TW Special Report
London-based Eco-Age helps brands develop sustainable business strategies beginning with responsible practices that lower a company’s impact on people and the planet. Eco-Age’s team — comprised of technical, strategy, communications and digital media content specialists and consultants — also helps its clients effectively communicate their journey in a transparent and tangible manner. The end-to-end agency reports it has collaborated with non-governmental organizations, governments and changemakers across industries over the past 10 years working to effect change in corporate responsibility.
Current and past clients related to the textile industry include The Woolmark Company; fiber producer Aquafil; denim manufacturer Candiani; British retailer Marks & Spencer; and fashion brands Diesel, UGG and Stella McCartney, to name just a few companies. Eco-Age also has established the Green Carpet Challenge® and the Green Carpet Fashion Awards to bring attention to sustainable fashion brands while pairing “glamour with ethics.”
In the age of sustainable manufacturing, the term greenwashing is heard more often than ever before. A take on the term “whitewash,” greenwashing is defined by Merriam-Webster dictionary as “the act or practice of making a product, policy, activity, etc. appear to be more environmentally friendly or less environmentally damaging than it really is.”
Textile World recently had the chance to speak with Philippa Grogan, a sustainability consultant in Policy, Fashion and Textiles at Eco-Age, about greenwashing and sustainability in the fashion industry. She has two Masters degrees in fashion sustainability and enjoys working with her clients to help “mitigate their environmental impact through innovative, alternative and regenerative material selection.”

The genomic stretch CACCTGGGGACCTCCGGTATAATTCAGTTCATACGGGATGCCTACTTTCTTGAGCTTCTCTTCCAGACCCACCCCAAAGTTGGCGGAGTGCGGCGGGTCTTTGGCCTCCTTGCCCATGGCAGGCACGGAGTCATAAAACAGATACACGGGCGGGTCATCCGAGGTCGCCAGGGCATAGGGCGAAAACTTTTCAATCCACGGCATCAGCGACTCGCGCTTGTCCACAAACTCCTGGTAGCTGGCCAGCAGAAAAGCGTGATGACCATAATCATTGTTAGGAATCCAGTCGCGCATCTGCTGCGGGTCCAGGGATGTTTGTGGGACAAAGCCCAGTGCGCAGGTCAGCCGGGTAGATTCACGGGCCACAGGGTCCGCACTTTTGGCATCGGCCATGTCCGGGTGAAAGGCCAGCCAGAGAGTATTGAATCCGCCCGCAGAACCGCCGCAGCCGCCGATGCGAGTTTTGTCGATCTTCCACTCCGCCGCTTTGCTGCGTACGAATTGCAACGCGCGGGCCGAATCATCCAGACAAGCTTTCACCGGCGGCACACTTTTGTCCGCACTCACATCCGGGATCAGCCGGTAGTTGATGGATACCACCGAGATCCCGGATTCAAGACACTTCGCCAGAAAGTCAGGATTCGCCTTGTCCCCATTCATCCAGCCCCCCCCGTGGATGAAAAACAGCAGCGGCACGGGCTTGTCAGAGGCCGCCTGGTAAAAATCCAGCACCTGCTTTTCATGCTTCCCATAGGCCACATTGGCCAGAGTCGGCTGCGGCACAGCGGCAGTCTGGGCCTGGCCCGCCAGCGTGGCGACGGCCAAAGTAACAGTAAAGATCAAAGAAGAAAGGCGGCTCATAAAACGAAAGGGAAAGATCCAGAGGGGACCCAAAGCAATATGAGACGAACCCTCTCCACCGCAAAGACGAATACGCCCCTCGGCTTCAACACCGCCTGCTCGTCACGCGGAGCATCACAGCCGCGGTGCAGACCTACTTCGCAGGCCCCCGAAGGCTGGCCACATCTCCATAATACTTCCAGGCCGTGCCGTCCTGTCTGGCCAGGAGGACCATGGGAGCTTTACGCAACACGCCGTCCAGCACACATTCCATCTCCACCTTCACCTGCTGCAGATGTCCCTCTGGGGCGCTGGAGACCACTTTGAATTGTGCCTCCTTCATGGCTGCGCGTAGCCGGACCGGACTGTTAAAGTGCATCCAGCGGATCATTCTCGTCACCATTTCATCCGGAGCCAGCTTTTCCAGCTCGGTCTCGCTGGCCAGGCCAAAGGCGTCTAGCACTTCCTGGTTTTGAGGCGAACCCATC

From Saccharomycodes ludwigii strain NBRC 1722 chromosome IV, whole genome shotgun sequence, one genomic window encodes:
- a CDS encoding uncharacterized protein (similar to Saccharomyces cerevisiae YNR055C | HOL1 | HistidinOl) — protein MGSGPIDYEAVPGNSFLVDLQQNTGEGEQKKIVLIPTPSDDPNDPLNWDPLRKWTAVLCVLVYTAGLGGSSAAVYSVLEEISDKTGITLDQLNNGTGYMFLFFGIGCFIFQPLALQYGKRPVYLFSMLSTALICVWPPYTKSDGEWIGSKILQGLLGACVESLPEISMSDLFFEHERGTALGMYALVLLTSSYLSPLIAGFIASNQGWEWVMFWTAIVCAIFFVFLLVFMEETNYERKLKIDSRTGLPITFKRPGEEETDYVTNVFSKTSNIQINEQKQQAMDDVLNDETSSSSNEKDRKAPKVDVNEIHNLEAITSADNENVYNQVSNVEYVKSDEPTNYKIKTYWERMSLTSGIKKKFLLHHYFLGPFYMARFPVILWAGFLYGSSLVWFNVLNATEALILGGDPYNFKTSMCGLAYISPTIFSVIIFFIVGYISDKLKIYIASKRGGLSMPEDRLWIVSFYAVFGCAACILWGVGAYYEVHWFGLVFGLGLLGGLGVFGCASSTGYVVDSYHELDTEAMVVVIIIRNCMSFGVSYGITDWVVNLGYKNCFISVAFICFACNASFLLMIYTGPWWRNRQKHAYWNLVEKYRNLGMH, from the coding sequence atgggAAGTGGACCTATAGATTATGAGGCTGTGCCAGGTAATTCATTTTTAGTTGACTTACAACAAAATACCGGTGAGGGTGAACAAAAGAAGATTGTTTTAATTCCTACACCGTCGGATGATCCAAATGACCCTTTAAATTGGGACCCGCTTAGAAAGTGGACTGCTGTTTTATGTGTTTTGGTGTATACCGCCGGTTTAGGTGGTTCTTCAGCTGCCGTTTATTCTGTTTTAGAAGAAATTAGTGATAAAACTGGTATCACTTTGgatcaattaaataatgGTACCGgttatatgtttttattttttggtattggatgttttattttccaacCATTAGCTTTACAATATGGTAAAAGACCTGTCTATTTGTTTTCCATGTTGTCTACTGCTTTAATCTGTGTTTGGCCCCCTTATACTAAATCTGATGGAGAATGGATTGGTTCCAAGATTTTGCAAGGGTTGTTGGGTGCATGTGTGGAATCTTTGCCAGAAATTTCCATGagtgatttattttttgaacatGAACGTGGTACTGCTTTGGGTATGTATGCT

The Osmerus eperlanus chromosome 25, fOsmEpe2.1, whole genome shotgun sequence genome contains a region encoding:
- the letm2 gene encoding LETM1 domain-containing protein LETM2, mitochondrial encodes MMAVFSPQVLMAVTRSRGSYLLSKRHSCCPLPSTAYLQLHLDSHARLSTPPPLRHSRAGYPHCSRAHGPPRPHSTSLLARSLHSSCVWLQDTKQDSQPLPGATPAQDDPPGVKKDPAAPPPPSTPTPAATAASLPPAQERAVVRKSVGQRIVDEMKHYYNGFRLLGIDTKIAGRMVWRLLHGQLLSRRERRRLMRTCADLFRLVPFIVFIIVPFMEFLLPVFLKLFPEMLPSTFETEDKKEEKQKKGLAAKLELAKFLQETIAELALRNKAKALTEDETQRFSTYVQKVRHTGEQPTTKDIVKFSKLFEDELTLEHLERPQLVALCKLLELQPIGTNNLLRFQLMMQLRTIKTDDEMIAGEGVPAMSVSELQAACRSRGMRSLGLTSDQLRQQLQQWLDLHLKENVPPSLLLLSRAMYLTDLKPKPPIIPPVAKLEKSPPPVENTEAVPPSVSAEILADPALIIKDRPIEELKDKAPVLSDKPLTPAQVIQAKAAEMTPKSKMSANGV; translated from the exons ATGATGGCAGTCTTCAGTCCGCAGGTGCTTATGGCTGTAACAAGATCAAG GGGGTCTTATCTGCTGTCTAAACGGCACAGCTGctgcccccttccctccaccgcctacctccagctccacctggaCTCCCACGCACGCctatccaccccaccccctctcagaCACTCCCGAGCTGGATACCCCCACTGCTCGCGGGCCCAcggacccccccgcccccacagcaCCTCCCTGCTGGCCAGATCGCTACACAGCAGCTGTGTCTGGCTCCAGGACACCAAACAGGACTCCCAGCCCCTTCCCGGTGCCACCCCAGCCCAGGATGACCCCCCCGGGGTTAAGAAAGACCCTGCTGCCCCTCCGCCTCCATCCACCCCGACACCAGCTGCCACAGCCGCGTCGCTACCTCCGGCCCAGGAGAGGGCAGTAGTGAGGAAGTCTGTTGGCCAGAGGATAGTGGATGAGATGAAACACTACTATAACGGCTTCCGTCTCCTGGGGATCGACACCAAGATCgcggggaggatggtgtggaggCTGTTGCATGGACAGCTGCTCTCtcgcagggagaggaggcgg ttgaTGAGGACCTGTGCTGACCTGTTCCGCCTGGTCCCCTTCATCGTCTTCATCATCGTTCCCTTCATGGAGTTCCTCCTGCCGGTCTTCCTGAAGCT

Textile World: Current news suggests some brands have been greenwashing. What does the fashion industry need to do to mitigate continued greenwashing?
Grogan: The fashion industry should share focus between outward-facing sustainability narratives and inward-facing better business strategies. So many brands are determined to appear sustainable in the public eye that meaningful sustainability strategies are falling by the wayside. Sustainability communications should evolve against a backdrop of continual and holistic sustainability progress. The industry needs to acknowledge imperfection and be ready to communicate about learnings as well as wins. Nobody is perfect, and we are all navigating this space together. Companies should be more forthcoming with the things they are working on, rather than the things they have already achieved.
TW: From an Eco-Age perspective, what do you view as the dangers of brands utilizing incorrect data to verify sustainability claims?
Grogan: Brands need to think twice about using generalized lifecycle assessment (LCA) data to communicate sustainability to consumers. Generalized data can be aggregated and reworked from industry, global, or national databases and is often not as accurate as primary data — first-hand data collected from a company’s own operations. LCA data can be useful for guiding business decisions behind the scenes, but there is a risk of greenwash if this data crosses the threshold to the consumer and used as a marketing tool in sustainability claims.